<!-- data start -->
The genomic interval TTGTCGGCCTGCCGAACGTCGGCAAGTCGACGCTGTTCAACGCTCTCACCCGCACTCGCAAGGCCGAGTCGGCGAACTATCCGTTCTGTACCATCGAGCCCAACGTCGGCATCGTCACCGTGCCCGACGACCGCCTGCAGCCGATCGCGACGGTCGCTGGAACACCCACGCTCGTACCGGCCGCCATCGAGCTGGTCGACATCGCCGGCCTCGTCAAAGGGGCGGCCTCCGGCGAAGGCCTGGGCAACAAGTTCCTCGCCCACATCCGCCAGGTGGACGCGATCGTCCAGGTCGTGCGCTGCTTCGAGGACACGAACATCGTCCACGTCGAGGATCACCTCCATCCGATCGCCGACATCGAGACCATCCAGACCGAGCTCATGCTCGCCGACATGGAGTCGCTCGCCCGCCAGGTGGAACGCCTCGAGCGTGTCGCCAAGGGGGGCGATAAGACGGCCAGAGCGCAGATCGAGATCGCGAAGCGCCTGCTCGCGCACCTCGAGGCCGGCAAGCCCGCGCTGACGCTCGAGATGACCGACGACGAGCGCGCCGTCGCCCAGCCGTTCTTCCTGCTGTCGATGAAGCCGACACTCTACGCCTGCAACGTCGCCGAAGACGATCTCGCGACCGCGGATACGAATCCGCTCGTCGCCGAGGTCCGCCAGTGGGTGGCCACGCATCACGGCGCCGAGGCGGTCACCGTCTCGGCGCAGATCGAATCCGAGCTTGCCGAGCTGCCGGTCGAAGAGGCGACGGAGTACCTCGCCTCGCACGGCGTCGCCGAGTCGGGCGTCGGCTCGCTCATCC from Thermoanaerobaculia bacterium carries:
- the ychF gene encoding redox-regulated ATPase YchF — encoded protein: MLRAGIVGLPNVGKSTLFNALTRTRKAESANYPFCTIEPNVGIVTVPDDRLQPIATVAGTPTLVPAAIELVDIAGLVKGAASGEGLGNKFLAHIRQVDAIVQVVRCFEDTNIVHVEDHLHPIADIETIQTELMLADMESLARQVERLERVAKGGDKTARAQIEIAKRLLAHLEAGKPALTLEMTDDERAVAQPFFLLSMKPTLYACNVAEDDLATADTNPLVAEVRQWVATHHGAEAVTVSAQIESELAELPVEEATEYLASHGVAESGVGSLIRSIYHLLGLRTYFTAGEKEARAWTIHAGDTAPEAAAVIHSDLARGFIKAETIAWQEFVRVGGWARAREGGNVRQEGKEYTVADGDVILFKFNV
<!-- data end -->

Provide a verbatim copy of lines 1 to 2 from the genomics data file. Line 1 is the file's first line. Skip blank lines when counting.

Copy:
The genomic interval TTGTCGGCCTGCCGAACGTCGGCAAGTCGACGCTGTTCAACGCTCTCACCCGCACTCGCAAGGCCGAGTCGGCGAACTATCCGTTCTGTACCATCGAGCCCAACGTCGGCATCGTCACCGTGCCCGACGACCGCCTGCAGCCGATCGCGACGGTCGCTGGAACACCCACGCTCGTACCGGCCGCCATCGAGCTGGTCGACATCGCCGGCCTCGTCAAAGGGGCGGCCTCCGGCGAAGGCCTGGGCAACAAGTTCCTCGCCCACATCCGCCAGGTGGACGCGATCGTCCAGGTCGTGCGCTGCTTCGAGGACACGAACATCGTCCACGTCGAGGATCACCTCCATCCGATCGCCGACATCGAGACCATCCAGACCGAGCTCATGCTCGCCGACATGGAGTCGCTCGCCCGCCAGGTGGAACGCCTCGAGCGTGTCGCCAAGGGGGGCGATAAGACGGCCAGAGCGCAGATCGAGATCGCGAAGCGCCTGCTCGCGCACCTCGAGGCCGGCAAGCCCGCGCTGACGCTCGAGATGACCGACGACGAGCGCGCCGTCGCCCAGCCGTTCTTCCTGCTGTCGATGAAGCCGACACTCTACGCCTGCAACGTCGCCGAAGACGATCTCGCGACCGCGGATACGAATCCGCTCGTCGCCGAGGTCCGCCAGTGGGTGGCCACGCATCACGGCGCCGAGGCGGTCACCGTCTCGGCGCAGATCGAATCCGAGCTTGCCGAGCTGCCGGTCGAAGAGGCGACGGAGTACCTCGCCTCGCACGGCGTCGCCGAGTCGGGCGTCGGCTCGCTCATCC from Thermoanaerobaculia bacterium carries:
- the ychF gene encoding redox-regulated ATPase YchF — encoded protein: MLRAGIVGLPNVGKSTLFNALTRTRKAESANYPFCTIEPNVGIVTVPDDRLQPIATVAGTPTLVPAAIELVDIAGLVKGAASGEGLGNKFLAHIRQVDAIVQVVRCFEDTNIVHVEDHLHPIADIETIQTELMLADMESLARQVERLERVAKGGDKTARAQIEIAKRLLAHLEAGKPALTLEMTDDERAVAQPFFLLSMKPTLYACNVAEDDLATADTNPLVAEVRQWVATHHGAEAVTVSAQIESELAELPVEEATEYLASHGVAESGVGSLIRSIYHLLGLRTYFTAGEKEARAWTIHAGDTAPEAAAVIHSDLARGFIKAETIAWQEFVRVGGWARAREGGNVRQEGKEYTVADGDVILFKFNV